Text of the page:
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Mae Holland is 24 when she starts working at The Circle, a ubiquitous Internet company (think Google merged with Facebook , Twitter, and Amazon), where over 10,000 employees work at its sprawling Silicon Valley campus. As Mae discovers, The Circle provides a lot-every workplace perk you can imagine-but it also requires total buy-in, which causes Mae to stumble at first, but she soon learns to embrace it. The Circle, meanwhile, is making the world safe and connected by putting tiny cameras everywhere and computer chips in children's bodies, hatching ever bigger plans while its detractors fall by the wayside. As Mae tries to keep up with The Circle's increasingly demanding requirements for participation and sharing, she falls under its spell, believing she is loved by her millions of followers while distancing herself-and worse-from her parents and oldest friends. Verdict Although this novel lacks subtlety and provides few surprises, Eggers's (A Hologram for the King; Zeitoun) seamless prose will suck readers into his satirical polemic against giving up privacy and should provide plenty of discussion around the water cooler-both literal and digital. [See Prepub Alert, 8/12/13.]-Nancy H. Fontaine, Norwich P.L., VT (c) Copyright 2013. Library Journals LLC, a wholly owned subsidiary of Media Source, Inc. No redistribution permitted.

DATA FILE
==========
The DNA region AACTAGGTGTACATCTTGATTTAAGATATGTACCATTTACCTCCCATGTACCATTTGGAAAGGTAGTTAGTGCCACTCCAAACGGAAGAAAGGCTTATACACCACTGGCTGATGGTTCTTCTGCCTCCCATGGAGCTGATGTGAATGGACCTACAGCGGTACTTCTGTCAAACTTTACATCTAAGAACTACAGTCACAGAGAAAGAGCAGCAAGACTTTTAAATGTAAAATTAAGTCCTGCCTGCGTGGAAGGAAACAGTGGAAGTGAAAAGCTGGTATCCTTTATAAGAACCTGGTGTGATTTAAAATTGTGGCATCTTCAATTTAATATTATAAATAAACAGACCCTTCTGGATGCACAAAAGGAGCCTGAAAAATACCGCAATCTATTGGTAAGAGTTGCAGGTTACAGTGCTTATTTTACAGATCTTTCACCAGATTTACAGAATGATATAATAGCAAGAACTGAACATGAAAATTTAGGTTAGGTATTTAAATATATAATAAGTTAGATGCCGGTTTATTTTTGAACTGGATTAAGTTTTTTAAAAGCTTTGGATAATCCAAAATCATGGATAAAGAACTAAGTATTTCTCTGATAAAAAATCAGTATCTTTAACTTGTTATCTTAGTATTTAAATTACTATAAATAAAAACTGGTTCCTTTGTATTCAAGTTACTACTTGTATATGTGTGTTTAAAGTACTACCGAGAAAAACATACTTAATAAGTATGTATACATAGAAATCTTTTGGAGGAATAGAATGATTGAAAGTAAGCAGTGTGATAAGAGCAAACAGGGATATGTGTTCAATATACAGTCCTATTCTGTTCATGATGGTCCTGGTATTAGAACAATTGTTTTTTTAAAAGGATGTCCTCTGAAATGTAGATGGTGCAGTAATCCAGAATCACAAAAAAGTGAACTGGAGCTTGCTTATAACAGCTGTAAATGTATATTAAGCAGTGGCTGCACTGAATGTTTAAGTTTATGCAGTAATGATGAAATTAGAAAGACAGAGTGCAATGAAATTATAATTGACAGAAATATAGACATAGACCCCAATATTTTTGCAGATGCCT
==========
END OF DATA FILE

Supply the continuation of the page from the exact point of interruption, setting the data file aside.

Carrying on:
From Booklist, Copyright © American Library Association. Used with permission.
*Starred Review* Most of us imagine totalitarianism as something imposed upon us but what if we're complicit in our own oppression? That's the scenario in Eggers' ambitious, terrifying, and eerily plausible new novel. When Mae gets a job at the Circle, a Bay Area tech company that's cornered the world market on social media and e-commerce, she's elated, and not just because of the platinum health-care package. The gleaming campus is a wonder, and it seems as though there isn't anything the company can't do (and won't try). But she soon learns that participation in social media is mandatory, not voluntary, and that could soon apply to the general population as well. For a monopoly, it's a short step from sharing to surveillance, to a world without privacy. This isn't a perfect book the good guys lecture true-believer Mae, and a key metaphor is laboriously explained but it's brave and important and will draw comparisons to Brave New World and 1984. Eggers brilliantly depicts the Internet binges, torrents of information, and endless loops of feedback that increasingly characterize modern life. But perhaps most chilling of all is his notion that our ultimate undoing could be something so petty as our desperate desire for affirmation. HIGH-DEMAND BACKSTORY: Eggers' reputation as a novelist continues to grow. Expect this title to be talked about, as it has an announced first printing of 200,000 and the New York Times Magazine has first serial rights.--Graff, Keir Copyright 2010 Booklist